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Hi, I'm horror and science fiction author Steve Kozeniewski (pronounced: "causin' ooze key.") Welcome to my blog! You can also find me on Facebook, Twitter, Goodreads, and Amazon. You can e-mail me here, join my mailing list here, or request an e-autograph here. Free on this site you can listen to me recite one of my own short works, "The Thing Under the Bed."

Friday, June 12, 2009

The Last War: Chapter 19

Ulan Bataar was the largest city in Mongolia, where most of it's urban population lived. Now that Mongolia had begun the invasion of Russia, it's populace had begun to spread into occupied Russia. While Mongols and Chigols were as far as Ulan-Ude, most of the Mongolian military forces were massed in Sühbaatar, on the Mongolian side of the border. But still, Ulan Bataar was the capital city. By custom, important diplomats would be met there.

A small transport plane landed in Ulan Bataar. It was painted extravagantly with the insignia of The Claw. Metzger left the plane, accompanied by Krauss as his honor guard. Metzger was the last to arrive at the proceedings, though he had called them.

When he had finally taken the podium before a room full of diplomats, Metzger realized there were far more people there then he had expected. A polyglot hovered near Metzger, ready to translate a plethora of languages. Metzger wondered absently at why these proceedings had been changed from a private conference to...a circus.

A man called out in Spanish. The translator said, "The Spanish ambassador asks, 'Well, Metzger, you've called for this meeting, what's it all about?'"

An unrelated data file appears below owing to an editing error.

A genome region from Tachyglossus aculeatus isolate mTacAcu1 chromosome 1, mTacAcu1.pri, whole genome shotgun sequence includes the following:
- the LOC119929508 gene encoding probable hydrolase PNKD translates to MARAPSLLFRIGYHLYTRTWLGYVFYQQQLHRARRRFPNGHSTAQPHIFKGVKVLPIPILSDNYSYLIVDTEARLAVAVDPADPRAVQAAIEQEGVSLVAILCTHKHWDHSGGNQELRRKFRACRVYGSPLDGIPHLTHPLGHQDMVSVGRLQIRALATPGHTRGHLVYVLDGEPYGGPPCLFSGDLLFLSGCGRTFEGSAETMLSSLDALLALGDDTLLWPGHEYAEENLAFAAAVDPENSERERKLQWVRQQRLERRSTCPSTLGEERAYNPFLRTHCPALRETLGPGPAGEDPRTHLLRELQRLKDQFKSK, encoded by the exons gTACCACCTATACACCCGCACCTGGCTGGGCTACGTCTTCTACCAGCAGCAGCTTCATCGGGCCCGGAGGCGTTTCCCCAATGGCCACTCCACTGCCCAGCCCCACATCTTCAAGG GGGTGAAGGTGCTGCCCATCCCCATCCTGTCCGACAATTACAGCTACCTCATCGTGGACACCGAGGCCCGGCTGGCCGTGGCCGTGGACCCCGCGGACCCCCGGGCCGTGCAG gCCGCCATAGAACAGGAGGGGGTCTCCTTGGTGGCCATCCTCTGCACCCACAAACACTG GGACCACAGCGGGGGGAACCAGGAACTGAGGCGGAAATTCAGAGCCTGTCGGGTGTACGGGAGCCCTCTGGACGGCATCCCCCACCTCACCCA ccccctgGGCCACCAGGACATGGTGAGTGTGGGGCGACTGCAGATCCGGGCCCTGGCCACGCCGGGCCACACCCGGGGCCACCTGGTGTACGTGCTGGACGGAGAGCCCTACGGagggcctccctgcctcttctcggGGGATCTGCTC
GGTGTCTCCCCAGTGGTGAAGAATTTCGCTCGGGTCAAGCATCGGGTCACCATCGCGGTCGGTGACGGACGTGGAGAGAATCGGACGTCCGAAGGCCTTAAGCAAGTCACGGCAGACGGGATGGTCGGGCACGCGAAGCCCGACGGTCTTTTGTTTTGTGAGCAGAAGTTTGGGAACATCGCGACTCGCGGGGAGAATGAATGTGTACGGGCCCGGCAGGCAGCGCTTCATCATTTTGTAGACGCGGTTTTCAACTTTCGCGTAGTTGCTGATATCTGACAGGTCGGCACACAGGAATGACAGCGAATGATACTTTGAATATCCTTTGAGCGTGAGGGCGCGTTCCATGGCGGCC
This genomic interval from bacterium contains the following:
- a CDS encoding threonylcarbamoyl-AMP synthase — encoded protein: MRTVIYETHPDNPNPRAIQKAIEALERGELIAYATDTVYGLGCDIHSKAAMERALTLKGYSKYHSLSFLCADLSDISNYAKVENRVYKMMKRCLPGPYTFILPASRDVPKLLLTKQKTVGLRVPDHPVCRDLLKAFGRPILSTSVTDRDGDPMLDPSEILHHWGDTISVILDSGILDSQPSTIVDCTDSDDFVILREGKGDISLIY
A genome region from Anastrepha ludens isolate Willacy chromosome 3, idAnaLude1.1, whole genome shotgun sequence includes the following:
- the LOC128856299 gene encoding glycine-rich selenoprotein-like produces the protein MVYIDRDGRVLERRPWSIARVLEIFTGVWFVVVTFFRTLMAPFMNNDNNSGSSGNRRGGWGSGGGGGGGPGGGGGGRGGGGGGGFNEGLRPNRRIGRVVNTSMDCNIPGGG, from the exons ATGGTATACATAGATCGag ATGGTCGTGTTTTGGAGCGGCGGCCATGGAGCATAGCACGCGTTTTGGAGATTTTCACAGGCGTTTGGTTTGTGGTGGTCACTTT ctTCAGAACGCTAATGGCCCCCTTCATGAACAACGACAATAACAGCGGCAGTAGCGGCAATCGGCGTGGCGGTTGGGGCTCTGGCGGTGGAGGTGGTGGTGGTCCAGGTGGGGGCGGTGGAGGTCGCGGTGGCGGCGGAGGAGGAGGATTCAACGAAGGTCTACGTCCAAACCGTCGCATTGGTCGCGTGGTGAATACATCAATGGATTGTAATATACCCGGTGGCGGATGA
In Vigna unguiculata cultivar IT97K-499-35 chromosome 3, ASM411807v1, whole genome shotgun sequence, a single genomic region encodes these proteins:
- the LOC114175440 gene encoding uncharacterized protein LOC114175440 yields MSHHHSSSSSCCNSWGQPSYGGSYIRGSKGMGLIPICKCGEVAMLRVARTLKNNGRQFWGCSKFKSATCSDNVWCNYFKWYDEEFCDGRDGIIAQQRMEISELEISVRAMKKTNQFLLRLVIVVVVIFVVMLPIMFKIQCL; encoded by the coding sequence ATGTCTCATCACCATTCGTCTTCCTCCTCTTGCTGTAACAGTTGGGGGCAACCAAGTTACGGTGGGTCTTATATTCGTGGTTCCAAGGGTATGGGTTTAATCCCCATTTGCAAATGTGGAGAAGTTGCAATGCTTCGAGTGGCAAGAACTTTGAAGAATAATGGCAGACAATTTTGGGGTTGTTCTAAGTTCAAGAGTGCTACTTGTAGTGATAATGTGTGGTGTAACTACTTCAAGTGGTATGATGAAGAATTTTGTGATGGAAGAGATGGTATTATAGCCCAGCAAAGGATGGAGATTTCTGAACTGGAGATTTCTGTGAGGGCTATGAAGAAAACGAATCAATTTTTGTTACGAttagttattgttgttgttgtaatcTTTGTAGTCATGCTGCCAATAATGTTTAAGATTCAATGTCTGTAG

Translators all around the room began chattering as Metzger began speaking.

"First, I'd like to apologize for not holding this, uh, conference in Washington, but, as you all know, we are in a very volatile and unstable state at the moment. But, what this is all about is a proposal which I would like to make to Emperor Bleda and to General Igoumensita. I'm glad the rest of you have decided to join us, but I'm not sure why."

There was some disturbed talking from the various emissaries, but it quickly subsided.

"What I'm proposing is a coalition. A coalition between Mongolia, the Eastern Bloc, and The Claw. All three of our nations have declared war in our own particular ways, and I think we could all benefit greatly from coming together in a formal alliance."

Metzger had not actually known about the Eastern Bloc until Krauss had filled him in. It had been formed while Metzger was in jail in Germany, and he had never really learned about it.

Greece, Albania, Macedonia, Serbia, Croatia, Slovenia, Greece, former Yugoslavia, Romania, and Bulgaria had come together to form a union of the eastern European nations. It wasn't like an empire, just a conglomeration for mutual defense. There was no longer a separate army for Greece, Albania, etc., but a single Eastern army. Instead of some dozen weak armies, one strong army came together. Recruits trained throughout all of the Eastern nations, getting a feel for the whole general area. In this way, the nations all provided for one another's defense.

Tariffs were eliminated, trade increased between the neighbors. Every nation was still individual, but they all managed to benefit from the unity. More nations ran to join the Eastern Bloc at the expense of the defunct European Union. All of eastern Europe came to join the Eastern Bloc. It's borders were Italy, Austria, and Germany. Those three nations and everything west of them preferred to stand on their own as the unofficial remnants of the EU.

Dimitri Igoumensita was a Greek, and the commander of the Eastern Army. He had considerable forces from the many countries which comprised the Eastern Bloc. He had lately been growing militant, invading Turkey, Italy, and Russia. Nerves were frayed, and it was growing close to all out war. Apparently Metzger intended to make real war begin.

"I think we can all take a lesson from the Eastern Bloc," began Metzger, "In that many weak countries allying themselves together can create a strong force, without losing their identity. To be honest, I need some reinforcements, even though the Americans are failing miserably in their siege. I think Germany is sending forces to America."

The German ambassador, who had been listening quietly to Metzger, suddenly started.